The impact of foreign affiliation and citizenship on the prosecution of political violence in the United States

This post continues our series sharing pre-publication versions of chapter introductions in our upcoming book titled “Prosecuting Political Violence: Collaborative Research and Method”

Chapter 6

The impact of foreign affiliation and citizenship on the prosecution of political violence in the United States
by Isabel Bielamowicz

Through utilizing a grounded theory approach to the Prosecution Project (tPP) dataset, the following chapter examines the relationship between foreign affiliation and the prosecutorial response of American judicial institutions to politically motivated crimes.The purpose of this chapter is to identify the consequence of perceived foreignness on the prosecution of political violence cases in the United States.This chapter specifically adopts the following variables within tPP dataset: affiliation with FTO, citizenship status, “othered” status, and length of prison sentence. Average sentencing lengths based on various indicators of perceived foreign- ness are determined by employing descriptive statistics on numerous combinations of the aforementioned variables.Bielamowicz contends that defendants who have an evidence-based affiliation with a designated Foreign Terrorist Organization (FTO) are likely to receive longer average sentences than those who have no evidence- based foreign affiliation. Furthermore, the author postulates that foreign-born citizens will receive longer average sentences than American-born defendants. While Bielamowicz hypothesizes that both positive affiliation with FTO and foreign citizenship status will independently increase average sentencing lengths, the findings suggest that affiliation with FTO has a more profound impact on average sentencing length than citizenship status.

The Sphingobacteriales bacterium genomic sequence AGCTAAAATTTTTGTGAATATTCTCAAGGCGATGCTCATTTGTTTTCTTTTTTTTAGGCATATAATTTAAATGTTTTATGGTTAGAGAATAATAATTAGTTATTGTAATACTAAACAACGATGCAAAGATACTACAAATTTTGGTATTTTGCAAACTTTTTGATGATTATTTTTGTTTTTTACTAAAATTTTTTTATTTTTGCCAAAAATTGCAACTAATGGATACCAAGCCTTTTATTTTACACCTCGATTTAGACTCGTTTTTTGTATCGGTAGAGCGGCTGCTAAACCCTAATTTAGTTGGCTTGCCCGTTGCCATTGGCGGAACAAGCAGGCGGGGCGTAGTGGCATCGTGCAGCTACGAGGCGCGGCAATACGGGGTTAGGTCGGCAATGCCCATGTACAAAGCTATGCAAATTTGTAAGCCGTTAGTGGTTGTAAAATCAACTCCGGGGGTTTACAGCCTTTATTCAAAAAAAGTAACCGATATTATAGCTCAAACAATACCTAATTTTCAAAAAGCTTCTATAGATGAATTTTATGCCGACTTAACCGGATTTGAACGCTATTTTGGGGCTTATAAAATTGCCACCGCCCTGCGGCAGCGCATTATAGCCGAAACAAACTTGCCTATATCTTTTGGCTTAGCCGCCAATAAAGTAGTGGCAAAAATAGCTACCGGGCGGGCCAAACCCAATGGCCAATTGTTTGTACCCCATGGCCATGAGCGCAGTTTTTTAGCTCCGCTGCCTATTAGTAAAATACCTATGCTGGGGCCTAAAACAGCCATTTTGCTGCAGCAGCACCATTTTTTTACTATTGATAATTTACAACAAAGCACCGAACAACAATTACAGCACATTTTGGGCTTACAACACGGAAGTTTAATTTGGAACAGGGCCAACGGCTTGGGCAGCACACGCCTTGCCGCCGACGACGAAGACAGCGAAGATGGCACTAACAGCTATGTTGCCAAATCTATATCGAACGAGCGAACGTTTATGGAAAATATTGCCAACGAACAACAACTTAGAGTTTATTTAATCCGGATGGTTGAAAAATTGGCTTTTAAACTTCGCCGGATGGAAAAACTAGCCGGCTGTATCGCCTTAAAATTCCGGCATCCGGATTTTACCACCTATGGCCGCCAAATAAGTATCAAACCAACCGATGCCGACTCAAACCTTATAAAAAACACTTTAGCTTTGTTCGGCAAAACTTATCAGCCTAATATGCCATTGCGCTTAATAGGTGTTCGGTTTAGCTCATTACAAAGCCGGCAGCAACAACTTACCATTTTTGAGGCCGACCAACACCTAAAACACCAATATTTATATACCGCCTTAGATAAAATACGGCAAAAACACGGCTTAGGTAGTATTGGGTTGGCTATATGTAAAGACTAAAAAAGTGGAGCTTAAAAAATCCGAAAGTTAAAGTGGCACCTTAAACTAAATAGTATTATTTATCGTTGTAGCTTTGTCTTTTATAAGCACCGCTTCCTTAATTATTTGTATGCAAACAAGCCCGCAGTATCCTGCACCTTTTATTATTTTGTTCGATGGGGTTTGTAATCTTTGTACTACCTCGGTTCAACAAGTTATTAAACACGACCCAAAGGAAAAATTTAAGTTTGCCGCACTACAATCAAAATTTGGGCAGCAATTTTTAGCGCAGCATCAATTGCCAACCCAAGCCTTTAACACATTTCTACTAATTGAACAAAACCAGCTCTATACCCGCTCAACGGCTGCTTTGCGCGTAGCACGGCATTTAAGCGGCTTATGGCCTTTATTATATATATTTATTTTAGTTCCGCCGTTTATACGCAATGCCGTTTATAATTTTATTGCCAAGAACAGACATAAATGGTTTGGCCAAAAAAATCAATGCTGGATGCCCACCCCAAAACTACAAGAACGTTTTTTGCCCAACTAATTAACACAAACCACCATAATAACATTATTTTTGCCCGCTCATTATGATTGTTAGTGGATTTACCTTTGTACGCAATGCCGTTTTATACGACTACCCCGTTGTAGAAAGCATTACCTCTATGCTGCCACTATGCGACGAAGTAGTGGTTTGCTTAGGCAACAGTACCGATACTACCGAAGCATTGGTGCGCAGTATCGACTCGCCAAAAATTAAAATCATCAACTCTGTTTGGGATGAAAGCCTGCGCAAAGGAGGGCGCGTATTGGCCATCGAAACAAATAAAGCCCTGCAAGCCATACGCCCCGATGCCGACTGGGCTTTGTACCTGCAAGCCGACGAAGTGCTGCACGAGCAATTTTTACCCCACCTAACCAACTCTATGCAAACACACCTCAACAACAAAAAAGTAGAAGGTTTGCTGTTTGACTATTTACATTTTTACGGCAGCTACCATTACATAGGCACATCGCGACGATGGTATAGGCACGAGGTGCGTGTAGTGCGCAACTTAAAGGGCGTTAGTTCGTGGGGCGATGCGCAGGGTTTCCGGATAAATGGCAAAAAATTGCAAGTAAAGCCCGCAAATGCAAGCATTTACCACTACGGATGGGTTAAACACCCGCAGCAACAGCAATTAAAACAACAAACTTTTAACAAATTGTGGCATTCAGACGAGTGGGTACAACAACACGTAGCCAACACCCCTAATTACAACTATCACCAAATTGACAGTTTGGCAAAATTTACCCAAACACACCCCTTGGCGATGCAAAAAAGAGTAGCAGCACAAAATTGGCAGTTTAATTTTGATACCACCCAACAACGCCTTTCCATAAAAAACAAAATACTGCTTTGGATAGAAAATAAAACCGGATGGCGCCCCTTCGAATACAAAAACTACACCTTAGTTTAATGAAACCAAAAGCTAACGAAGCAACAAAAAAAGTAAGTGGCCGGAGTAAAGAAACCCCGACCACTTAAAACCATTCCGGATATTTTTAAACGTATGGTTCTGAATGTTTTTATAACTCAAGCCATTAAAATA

Methodologically, descriptive statistics reveal that FTO affiliation elongates a defendant’s average sentence length, whereas foreign citizenship, on average, does not significantly alter a defendant’s average sentence length. Succeeding the findings on affiliation with FTO and citizenship status, Bielamowicz conducts supplementary statistical analysis using the variable specifying “othered” status. To augment the prior findings, Bielamowicz undertakes an analysis of “othered-ness” within the realm of those who incur foreign affiliation.The study of this variable proves to be the most telling in terms of sentence length as defendants listed as “othered” have a markedly longer average sentence length than those listed as “non-othered.” These disparities in average sentencing length between those identified as “othered” and those identified as “non-othered” prove to be the most significant statistics collected in this study. The inclusion of the “othered-ness” variable within both tPP dataset and this chapter supports an interpretation of the xenophobic tendencies perpetrated throughout the US justice system.

While Bielamowicz’s initial hypotheses test the impact of foreign affiliation and citizenship, her final conclusions surrender more about constructed “othered-ness” than they do about concrete foreign affiliation.The author’s additional analysis of the “othered” status variable supports existing literature regarding the biases of the American judicial system and the impact of those biases on the prosecution of politically motivated crimes.A broader societal interpretation of these findings exposes the fractured institution of the American court system in handling cases where the defendant is perceived to be “non-American.” Ultimately, the findings of this research question the legitimacy of the right to a fair and equal trial, specifically in cases of political violence. Bielamowicz’s final discussion of additional inquiries which could further this research concludes the chapter and provides a glimpse into prospective studies of tPP dataset through similar grounded theory methodology.

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